Memory slips loom larger as people grow older. Forgetting why you walked into a room, or what you were supposed to pick up at the store can provoke nagging anxiety — not to mention dark humor about impending decrepitude.
If your next search for the car keys sets off such thoughts, keep in mind two reassuring facts. First, some loss of memory is completely normal. Second, there’s a simple, enjoyable technique that can minimize age-related decline.
The specifics vary from person to person, but the idea is the same: Change things up.
“As adults approach retirement age, they come to…
The neighbors are noisy, your baby is teething, and you have a difficult meeting scheduled with your boss tomorrow. Falling and staying asleep is not easy. So it’s no surprise when you don’t feel your best in the morning.
Decades of scientific research performed in controlled laboratory settings have highlighted the damage caused by poor sleep. A lack of quality sleep can harm “neurocognitive performance as well as psychological and physical fitness, readiness, and health,” says Rachel Markwald and Anne Germain, editors of the journal Sleep Medicine Clinics.
This is a modified excerpt from Inside Your Head 🧠, a weekly newsletter exploring why your brain makes you think, feel, and act the way you do, written by me, Elemental’s senior writer and a former brain scientist. Subscribe here so you won’t miss the next one.
I have a pretty bad memory. It’s not prohibitive — I can remember grocery lists and practical day-to-day things no problem — but friends will occasionally reference conversations or events from years ago that I have little recollection of. I was reminded of my shortcoming recently when my mom, who’s in her seventies…
About one month went by until Mary realized she no longer had trouble remembering other people’s names. Jim says it only took three weeks for him to notice an improvement in his memory. Meanwhile, Sue experienced perhaps the most profound effects: She’s less absentminded, a better multitasker, and her recall of people’s names and faces has only gotten better. Her co-workers have noticed, too.
Folks like Mary, Jim, and Sue have been highlighted in commercials, radio spots, social media posts, and earnest-sounding infomercials produced by Quincy Bioscience, a Wisconsin-based supplement company. The television spots have aired on prominent cable networks…
Without realizing it, human beings misperceive, misremember, and make up memories. The reasons, which all existed in the “before times,” are only made worse by the many stresses of Covid-19 and the politicization, conspiracy theories, and fake news the pandemic has generated. One might falsely recall, for example, that Covid-19 is only dangerous for old people and that a good stiff drink will help keep it at bay. Of course, none of those things is true, but for some, they may be ingrained memories.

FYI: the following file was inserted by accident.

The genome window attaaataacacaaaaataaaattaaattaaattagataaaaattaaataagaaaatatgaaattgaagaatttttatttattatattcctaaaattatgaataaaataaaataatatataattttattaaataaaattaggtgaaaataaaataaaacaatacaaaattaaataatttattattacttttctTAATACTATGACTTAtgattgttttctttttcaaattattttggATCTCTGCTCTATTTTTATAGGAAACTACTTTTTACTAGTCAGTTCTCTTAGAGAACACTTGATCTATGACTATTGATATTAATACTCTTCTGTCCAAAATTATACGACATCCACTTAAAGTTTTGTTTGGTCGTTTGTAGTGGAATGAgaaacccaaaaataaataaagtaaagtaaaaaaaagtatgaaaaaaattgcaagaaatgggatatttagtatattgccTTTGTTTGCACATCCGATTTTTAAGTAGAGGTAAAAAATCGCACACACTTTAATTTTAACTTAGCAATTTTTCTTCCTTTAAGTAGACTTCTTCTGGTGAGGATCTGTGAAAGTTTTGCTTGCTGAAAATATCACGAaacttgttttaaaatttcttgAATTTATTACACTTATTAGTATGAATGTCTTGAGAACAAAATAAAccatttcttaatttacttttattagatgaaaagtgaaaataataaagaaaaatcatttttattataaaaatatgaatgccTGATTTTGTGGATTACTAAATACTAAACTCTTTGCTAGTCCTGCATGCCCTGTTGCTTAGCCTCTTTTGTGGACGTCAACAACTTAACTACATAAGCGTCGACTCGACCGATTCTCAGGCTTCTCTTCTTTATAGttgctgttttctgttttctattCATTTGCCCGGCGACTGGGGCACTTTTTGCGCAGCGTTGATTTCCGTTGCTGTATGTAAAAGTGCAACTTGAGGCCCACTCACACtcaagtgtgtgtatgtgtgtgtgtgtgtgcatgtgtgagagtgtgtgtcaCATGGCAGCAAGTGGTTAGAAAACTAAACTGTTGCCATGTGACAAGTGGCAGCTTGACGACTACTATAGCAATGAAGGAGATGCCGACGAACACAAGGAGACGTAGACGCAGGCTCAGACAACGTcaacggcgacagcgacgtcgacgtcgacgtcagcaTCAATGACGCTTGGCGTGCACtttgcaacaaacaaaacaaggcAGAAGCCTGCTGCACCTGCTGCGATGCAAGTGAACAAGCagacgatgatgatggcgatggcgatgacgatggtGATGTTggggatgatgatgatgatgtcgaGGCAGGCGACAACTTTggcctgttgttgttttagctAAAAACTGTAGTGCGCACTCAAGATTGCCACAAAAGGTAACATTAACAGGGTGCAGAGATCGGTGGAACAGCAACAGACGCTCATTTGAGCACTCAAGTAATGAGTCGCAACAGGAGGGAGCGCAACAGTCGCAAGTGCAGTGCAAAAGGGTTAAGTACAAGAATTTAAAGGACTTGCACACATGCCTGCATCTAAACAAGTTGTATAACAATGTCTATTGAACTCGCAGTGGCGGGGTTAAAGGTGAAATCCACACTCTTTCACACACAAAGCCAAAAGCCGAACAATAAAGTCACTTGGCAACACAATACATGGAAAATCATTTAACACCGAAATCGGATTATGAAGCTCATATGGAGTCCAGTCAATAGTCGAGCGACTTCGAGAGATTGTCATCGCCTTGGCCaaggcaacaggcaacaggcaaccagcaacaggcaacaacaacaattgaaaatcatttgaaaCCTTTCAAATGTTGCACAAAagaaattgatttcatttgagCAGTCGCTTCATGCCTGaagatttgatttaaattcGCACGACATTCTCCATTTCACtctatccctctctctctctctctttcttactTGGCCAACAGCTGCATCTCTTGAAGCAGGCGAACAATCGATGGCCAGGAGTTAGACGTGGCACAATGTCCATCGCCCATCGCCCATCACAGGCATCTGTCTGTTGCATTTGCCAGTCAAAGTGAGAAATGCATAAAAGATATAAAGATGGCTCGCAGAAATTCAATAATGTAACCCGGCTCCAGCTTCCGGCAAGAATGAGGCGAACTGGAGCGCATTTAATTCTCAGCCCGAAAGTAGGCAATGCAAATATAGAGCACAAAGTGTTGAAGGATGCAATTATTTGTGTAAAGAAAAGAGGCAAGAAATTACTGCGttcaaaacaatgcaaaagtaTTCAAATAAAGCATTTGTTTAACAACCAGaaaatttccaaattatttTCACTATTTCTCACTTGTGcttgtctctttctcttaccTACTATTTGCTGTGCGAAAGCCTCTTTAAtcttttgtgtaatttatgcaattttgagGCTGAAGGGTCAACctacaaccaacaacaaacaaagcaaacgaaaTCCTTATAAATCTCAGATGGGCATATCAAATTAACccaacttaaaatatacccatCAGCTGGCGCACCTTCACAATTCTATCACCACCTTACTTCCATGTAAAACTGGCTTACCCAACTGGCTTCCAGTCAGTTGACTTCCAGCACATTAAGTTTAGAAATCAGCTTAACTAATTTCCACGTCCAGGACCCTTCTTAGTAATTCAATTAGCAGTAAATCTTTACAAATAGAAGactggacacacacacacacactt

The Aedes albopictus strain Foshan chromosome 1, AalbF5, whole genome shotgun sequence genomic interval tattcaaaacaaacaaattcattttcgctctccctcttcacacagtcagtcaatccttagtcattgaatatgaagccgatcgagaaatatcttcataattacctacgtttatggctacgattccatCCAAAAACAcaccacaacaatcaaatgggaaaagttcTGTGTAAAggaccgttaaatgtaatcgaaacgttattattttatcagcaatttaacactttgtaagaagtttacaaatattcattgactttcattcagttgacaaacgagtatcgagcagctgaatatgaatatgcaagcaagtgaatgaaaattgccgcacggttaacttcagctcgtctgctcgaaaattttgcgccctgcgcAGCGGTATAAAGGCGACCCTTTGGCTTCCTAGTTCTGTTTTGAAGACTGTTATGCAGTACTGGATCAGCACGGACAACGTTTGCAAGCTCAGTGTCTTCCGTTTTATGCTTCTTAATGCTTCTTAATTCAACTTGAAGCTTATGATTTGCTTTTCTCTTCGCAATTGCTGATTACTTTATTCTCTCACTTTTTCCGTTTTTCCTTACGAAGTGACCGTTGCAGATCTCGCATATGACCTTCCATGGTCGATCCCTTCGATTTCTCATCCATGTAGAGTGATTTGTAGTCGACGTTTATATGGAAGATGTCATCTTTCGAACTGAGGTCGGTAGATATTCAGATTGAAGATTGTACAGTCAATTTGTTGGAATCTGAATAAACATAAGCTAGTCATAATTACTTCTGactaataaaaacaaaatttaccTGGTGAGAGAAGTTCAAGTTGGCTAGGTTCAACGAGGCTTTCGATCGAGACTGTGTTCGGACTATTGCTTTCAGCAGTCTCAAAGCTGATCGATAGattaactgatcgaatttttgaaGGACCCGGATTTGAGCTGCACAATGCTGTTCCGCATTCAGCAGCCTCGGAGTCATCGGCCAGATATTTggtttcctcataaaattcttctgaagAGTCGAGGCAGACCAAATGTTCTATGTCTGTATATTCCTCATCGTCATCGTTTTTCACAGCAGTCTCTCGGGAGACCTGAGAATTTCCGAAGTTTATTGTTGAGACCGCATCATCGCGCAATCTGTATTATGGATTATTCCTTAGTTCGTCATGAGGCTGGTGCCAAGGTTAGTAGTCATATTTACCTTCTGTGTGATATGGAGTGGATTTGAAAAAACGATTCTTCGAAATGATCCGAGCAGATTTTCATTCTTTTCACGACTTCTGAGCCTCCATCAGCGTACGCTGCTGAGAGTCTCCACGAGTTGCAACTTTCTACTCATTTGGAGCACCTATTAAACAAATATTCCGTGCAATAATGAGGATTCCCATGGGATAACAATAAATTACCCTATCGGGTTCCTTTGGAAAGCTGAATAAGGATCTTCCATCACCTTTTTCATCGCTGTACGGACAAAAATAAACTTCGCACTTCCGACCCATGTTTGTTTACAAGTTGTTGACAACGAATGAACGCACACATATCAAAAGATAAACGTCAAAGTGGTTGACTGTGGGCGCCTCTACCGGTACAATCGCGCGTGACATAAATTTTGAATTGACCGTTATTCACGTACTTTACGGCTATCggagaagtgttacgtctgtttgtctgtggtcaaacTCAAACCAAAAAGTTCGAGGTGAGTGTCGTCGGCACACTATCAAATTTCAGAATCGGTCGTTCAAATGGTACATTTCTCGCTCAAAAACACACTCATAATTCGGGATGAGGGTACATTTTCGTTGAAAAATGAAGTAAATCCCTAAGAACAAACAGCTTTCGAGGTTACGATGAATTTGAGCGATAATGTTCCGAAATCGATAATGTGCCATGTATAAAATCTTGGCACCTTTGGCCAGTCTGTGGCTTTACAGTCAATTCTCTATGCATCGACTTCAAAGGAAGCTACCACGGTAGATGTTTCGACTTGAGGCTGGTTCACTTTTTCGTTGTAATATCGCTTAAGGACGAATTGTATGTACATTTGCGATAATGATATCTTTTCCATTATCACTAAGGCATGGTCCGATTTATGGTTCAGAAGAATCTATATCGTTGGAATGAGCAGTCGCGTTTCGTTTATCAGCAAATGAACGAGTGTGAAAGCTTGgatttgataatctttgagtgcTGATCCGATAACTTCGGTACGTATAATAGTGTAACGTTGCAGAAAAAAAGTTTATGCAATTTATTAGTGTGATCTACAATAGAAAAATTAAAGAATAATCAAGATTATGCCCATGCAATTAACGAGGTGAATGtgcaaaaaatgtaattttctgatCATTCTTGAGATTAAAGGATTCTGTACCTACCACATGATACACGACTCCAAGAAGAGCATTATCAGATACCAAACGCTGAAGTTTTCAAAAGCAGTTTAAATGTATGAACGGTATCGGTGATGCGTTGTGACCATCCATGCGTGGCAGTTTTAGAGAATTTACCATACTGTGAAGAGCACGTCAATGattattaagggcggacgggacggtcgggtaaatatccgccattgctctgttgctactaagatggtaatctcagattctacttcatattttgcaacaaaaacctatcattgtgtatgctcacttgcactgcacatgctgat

These mental flubs, which can contribute to ideological polarization among friends and family, also explain how…
Standing between us and the castle was a red knight with a sword. He appeared angry — inasmuch as a heavily pixelated figure can show emotion — and was headed in our direction. I turned to my daughter and suggested we take a different, less confrontational path. She nodded, and we hurried along the far side of a large lake.
This was the first time my young daughter and I had entered the 3D virtual world of Minecraft. …
I remember, when I was fourteen years old, spending a few weeks at my aunt’s house in Humboldt County, CA, where my evenings were consumed by hours spent chatting with friends on AOL Instant Messenger. Some of those friendships would go on to become meaningful, defining aspects of my time spent in high school, while others faded away, united by little more than time zones and a similar taste in music.
But there is one thing all these online conversations had in common: I remember almost none of them.
I have no idea what we talked about. I scarcely remember…
Blueberries are fascinating to scientists. In humans, the berries have been shown to lower blood pressure and help kids perform better on cognitive tests. In rats, there’s evidence the fruit improves working memory and helps the animals balance. It seems the simple berry has a lot to offer the brain.
Two recently published systematic reviews — summaries of already conducted research — support that theory. Both studies found that the overall scientific literature suggests that eating blueberries can improve overall cognitive performance and help elevate mood.
I’m standing under the porch of our old redbrick house on the outskirts of London, a rickety fence to the left propping up unwieldy roses, and in front of me, my nana crouched down with her hands resting on her knees, smiling encouragingly at me to walk toward her. She’s wearing a red cardigan and tan-rimmed glasses, her light-colored hair curly and neat. The lines on her freckled face are vivid, and they crinkle around her eyes as she beams up at me.
My memory lied to me.
This is one of my earliest and fondest childhood memories, from when…
Cramming for the exam, repeating someone’s name: Some experts say they’re not that effective at solidifying a memory.
Memories don’t just happen — they’re made. In the brain, the process involves converting working memory — things we’ve just learned — into long-term memories. Scientists have known for years that the noise of everyday life can interfere with the process of encoding information in the mind for later retrieval. Emerging evidence even suggests that forgetting isn’t a failure of memory, but rather the mind’s way of clearing clutter to focus on what’s important.